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Dream: If you feed the banana to the computer, a hitman receives his orders by Matthew Rettino

I lay out the banana peel flat as a punch card.

I read the death sentence stenciled upon it.

I can decide whether to feed the banana to the reader

and let the machine carry out the inexorable command

or disobey them.

In the jungle,

villages appear and disappear overnight,

carried around on bundles on bent backs.

Communes vanish into the night.

Ancestral memories have called forth a monster

that stalks the nomad villagers.

Through-hikers disappear, their bodies discovered too late;

Even ghost hunters go missing.

Their electronics overheat, explode.

Bombs and car alarms.

The briefing.

Detective office in stone neoclassical plaza.

Three of us. Employed by a bank.

A chubby, bearded Doctor Challenger

With a face out of Conan Doyle

Our stalwart emotional bedrock.

A tall, bald African man, our intellect

Gifted with the supreme powers of deduction.

We’re the security for the bank’s investments

And learn the latest intel.

The boss has a cascade of black, curly hair

And a smile that says mischief.

She speaks for the villagers,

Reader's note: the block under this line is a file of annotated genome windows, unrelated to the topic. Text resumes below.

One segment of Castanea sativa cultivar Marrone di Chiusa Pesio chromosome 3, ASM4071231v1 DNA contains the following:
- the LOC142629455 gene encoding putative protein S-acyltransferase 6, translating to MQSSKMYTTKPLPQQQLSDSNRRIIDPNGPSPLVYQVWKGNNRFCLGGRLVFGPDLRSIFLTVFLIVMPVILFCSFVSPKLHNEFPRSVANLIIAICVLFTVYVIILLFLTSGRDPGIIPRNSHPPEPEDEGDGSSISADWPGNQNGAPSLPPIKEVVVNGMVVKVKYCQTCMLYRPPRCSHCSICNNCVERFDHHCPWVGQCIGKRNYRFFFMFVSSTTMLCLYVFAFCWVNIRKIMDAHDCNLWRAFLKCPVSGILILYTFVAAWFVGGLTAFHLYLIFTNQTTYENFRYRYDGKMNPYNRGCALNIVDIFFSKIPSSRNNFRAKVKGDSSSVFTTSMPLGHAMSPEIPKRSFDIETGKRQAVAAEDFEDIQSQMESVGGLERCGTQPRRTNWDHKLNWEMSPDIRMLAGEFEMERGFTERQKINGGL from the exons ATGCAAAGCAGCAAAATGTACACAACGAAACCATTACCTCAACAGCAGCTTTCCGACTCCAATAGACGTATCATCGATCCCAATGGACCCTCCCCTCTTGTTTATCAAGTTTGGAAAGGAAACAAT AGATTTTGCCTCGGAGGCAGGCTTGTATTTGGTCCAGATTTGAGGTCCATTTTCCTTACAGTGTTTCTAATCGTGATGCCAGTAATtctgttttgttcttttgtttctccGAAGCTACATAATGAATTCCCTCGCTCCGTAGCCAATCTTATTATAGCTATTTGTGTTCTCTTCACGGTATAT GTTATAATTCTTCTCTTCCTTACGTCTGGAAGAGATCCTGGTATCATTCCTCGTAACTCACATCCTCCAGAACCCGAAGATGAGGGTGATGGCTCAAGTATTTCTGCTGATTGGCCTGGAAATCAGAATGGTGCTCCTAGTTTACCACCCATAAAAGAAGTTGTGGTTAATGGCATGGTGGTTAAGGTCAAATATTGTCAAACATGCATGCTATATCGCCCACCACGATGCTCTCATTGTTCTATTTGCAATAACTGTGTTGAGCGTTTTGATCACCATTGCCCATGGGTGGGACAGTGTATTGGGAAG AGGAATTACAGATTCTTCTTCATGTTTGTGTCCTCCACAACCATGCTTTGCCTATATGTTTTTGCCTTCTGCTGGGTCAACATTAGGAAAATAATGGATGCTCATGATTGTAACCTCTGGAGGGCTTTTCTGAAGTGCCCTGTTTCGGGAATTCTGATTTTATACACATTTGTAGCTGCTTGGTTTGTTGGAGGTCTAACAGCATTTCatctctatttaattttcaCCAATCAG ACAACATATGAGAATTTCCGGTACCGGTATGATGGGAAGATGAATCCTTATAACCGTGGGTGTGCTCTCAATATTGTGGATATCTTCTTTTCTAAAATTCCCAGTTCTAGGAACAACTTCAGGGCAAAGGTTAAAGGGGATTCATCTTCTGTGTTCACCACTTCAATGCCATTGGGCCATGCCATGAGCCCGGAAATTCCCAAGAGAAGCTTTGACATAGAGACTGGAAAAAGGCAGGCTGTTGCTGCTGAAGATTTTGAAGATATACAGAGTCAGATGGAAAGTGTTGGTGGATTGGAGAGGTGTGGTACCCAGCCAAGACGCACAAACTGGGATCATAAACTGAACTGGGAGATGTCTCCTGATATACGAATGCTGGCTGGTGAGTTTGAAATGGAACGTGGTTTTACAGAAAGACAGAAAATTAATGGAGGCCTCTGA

a token comrade.

Maybe her elders still roam the jungle, haunted.

She briefs us on the deep traditions of democracy

the villagers profess, their One Hundred Rules:

a codified hospitality shown even to enemies.

Pashtunwali of the jungle.

“But there is a misconception,” she says.

“There are no ghosts, no monsters,

only two sides in a criminal war

hacking devices, unlocking systems

to kill. They use legends to hide their activities.

Now you must make a choice.

We know who must die.

If you feed the banana to the computer

a hitman receives his orders.”

She gives me a round sticker

like a lump of mold, organic,

which I must


beside the victim’s profession (judge).

This will authorize the kill. This is our task.

The judge could be an inconvenience to the bank that employs us

or an obstacle to justice.

But I trust the manager implicitly; she smiles.

“Let’s toss a coin,” my coworkers say.

I can’t hack deception,

but I can read the code’s syntax:

there’s the firstname lastname of the hitman,

a space,

then the victim’s profession,

the rest of the information encoded in the organic


I can write banker, hacker, murderer instead of judge. Take a chance on that.

Would the machine notice the manipulation?

My charcoal pencil trembles

on the wet, rotting banana peel.

Matthew Rettino has written poetry for Scrivener Creative Review and The Veg literary magazine. His most recent publication was “The Goddess in Him” (, 2020), a short story about a time-traveling Scythian refugee living in Montreal’s Plateau neighbourhood. A graduate of McGill University and the Odyssey Writing Workshop (’16), he currently works as a pedagogical councillor at Dawson College and teaches occasionally at the Thomas More Institute in Montreal.

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